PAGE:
• Fine motor skills: Finger and hand skills such as writing, cutting, opening lunch boxes, tying shoelaces.


What can be done to improve school readiness skills?

In the lead up to school start, the following activities can be helpful:

  • Parenting expectations: Increase expectations of the child around self care tasks such as dressing, toileting, eating, and getting ready to leave the house. Provide only verbal rather than physical ‘help’ to complete the tasks where possible.
  • Social skills: Encourage the child to develop relationships with other (unfamiliar) children of a similar age, and arrange suitable ‘play dates’ for social interaction practice where the adults actively facilitate this play practice.
  • Books: Expose the child to books to prepare them for literacy so they learn to sit through the entirety of a book.
  • Early preparation: Start preparing the child for school at the age of 4 by talking about expectations at school, appropriate behaviour, and regularly engaging in ‘sit down’ activities.
  • Collaboration: Work with the child’s preschool teacher to identify any signs of deficit or slow development so that these areas can be targeted before the child starts school.
  • Visual strategies: Use visuals (such as picture schedules) to help the child understand the routine of their day both at home and at preschool (kindergarten). You could even make visuals for school in advance (note: many commercial books serve as a rough visual schedule as a starting point). Transition visits are a good time to ask the teacher what the rough schedule is likely to be, and ideally to take some relevant photos at the same time.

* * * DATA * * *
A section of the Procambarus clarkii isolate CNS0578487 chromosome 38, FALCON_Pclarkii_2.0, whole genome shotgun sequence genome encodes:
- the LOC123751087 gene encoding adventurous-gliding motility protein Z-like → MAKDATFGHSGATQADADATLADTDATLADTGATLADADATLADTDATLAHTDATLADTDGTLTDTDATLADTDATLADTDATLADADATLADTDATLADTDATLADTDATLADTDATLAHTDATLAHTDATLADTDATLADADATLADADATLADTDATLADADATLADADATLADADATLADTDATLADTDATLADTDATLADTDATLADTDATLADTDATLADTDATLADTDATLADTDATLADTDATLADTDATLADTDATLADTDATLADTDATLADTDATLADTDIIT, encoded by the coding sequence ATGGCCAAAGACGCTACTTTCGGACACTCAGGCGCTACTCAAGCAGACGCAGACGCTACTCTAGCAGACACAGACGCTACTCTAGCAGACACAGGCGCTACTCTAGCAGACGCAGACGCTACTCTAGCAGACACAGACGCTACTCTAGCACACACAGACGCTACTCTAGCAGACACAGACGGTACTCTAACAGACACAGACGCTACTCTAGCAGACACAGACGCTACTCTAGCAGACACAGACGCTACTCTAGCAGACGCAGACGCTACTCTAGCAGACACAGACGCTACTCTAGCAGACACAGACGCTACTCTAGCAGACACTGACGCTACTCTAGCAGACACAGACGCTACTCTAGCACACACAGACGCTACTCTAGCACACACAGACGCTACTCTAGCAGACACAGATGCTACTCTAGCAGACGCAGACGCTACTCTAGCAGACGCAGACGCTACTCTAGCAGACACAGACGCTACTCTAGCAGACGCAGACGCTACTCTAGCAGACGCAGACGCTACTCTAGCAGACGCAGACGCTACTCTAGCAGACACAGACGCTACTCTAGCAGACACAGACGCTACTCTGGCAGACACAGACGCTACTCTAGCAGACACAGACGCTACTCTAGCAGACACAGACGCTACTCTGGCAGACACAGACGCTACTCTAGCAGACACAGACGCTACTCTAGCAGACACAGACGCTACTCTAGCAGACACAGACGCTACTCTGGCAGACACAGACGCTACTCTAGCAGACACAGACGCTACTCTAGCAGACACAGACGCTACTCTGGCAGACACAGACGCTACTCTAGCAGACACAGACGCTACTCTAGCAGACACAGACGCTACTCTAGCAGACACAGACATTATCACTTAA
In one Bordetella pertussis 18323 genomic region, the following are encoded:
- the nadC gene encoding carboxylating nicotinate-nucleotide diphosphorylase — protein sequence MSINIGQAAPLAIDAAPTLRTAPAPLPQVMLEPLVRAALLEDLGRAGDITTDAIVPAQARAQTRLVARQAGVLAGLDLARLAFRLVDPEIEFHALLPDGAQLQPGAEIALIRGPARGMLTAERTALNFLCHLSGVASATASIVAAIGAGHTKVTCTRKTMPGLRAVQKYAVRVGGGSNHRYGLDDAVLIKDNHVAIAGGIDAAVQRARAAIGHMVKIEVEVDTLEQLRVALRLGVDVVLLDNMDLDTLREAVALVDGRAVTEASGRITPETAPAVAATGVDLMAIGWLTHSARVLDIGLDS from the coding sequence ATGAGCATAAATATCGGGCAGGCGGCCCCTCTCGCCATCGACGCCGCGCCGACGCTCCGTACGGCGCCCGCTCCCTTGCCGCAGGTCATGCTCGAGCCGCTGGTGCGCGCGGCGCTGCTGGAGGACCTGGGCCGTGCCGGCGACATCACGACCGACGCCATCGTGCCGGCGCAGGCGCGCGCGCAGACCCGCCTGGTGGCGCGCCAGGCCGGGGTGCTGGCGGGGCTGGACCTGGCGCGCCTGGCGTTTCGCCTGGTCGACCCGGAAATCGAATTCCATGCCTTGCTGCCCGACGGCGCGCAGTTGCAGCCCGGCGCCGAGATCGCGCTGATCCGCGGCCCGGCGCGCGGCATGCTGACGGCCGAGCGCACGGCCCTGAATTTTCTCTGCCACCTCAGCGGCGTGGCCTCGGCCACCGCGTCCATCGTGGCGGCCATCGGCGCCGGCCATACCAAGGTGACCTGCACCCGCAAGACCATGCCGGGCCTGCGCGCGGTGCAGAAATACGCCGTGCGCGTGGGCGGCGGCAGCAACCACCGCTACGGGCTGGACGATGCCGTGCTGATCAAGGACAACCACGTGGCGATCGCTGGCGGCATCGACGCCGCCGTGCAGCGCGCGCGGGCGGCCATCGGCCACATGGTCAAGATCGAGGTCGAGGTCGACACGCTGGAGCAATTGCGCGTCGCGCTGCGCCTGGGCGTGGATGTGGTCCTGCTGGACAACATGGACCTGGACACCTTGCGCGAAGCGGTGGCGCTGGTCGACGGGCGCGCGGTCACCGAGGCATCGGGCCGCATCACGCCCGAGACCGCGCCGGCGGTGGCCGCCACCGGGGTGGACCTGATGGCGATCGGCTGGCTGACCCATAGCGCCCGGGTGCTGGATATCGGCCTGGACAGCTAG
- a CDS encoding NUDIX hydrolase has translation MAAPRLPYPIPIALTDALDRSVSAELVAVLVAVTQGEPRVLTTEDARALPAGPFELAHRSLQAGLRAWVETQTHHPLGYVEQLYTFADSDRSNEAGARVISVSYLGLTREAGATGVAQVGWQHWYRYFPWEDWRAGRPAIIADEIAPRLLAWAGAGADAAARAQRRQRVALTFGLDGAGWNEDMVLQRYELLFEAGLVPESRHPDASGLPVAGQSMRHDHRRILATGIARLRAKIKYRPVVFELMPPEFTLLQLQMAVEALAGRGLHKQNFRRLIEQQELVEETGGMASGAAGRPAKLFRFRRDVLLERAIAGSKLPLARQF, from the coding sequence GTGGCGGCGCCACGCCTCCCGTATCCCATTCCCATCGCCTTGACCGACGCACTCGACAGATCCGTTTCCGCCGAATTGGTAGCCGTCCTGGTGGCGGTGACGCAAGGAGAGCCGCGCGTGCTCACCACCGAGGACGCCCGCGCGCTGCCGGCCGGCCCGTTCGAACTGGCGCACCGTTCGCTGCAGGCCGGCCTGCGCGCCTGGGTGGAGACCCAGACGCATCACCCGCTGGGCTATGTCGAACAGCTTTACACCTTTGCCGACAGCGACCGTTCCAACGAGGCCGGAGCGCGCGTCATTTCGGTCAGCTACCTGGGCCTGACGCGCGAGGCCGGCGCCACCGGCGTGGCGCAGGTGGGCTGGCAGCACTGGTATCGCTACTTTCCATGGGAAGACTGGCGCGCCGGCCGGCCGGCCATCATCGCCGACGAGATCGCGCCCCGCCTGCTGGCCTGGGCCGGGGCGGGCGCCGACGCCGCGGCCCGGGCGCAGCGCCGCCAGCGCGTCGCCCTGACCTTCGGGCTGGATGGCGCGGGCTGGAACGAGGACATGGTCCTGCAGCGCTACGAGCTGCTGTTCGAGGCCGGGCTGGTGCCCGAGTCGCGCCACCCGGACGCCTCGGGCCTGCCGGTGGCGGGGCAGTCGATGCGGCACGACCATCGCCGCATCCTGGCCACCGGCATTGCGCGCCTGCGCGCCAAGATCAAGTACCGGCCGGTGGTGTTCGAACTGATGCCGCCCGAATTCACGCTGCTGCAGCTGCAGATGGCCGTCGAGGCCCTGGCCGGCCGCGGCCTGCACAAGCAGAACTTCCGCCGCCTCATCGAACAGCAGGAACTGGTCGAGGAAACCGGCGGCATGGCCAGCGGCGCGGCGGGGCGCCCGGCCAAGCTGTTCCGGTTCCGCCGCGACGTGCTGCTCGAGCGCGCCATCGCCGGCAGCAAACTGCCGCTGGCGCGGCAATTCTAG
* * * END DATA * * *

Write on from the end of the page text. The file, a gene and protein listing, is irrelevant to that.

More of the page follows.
• Outings: Prepare the child for school excursions by going to places such as the library, the zoo, the shopping centre and help the child to understand appropriate behaviour in these environments. Visits to the school play ground, toilet block and classroom door on the weekends¬† or during school holidays before school start may also be helpful to familiarize the child with the new setting.
  • Fine motor skill development: This is an area that will be a large part of the activities undertaken at school, so developing these skills will enable the child to participate in activities much more easily and willingly. This really means practice cutting, colouring, drawing, and writing their name.


What activities can help improve school readiness skills?

There are many simple activities that parents and teachers can do to help prepare a child for school.

Suggested School Readiness Preparation Tasks and Activities are outlined in this helpful table.


Why should I seek therapy if I notice difficulties with school readiness in my child?

Therapeutic intervention to help a child with school readiness difficulties is important as: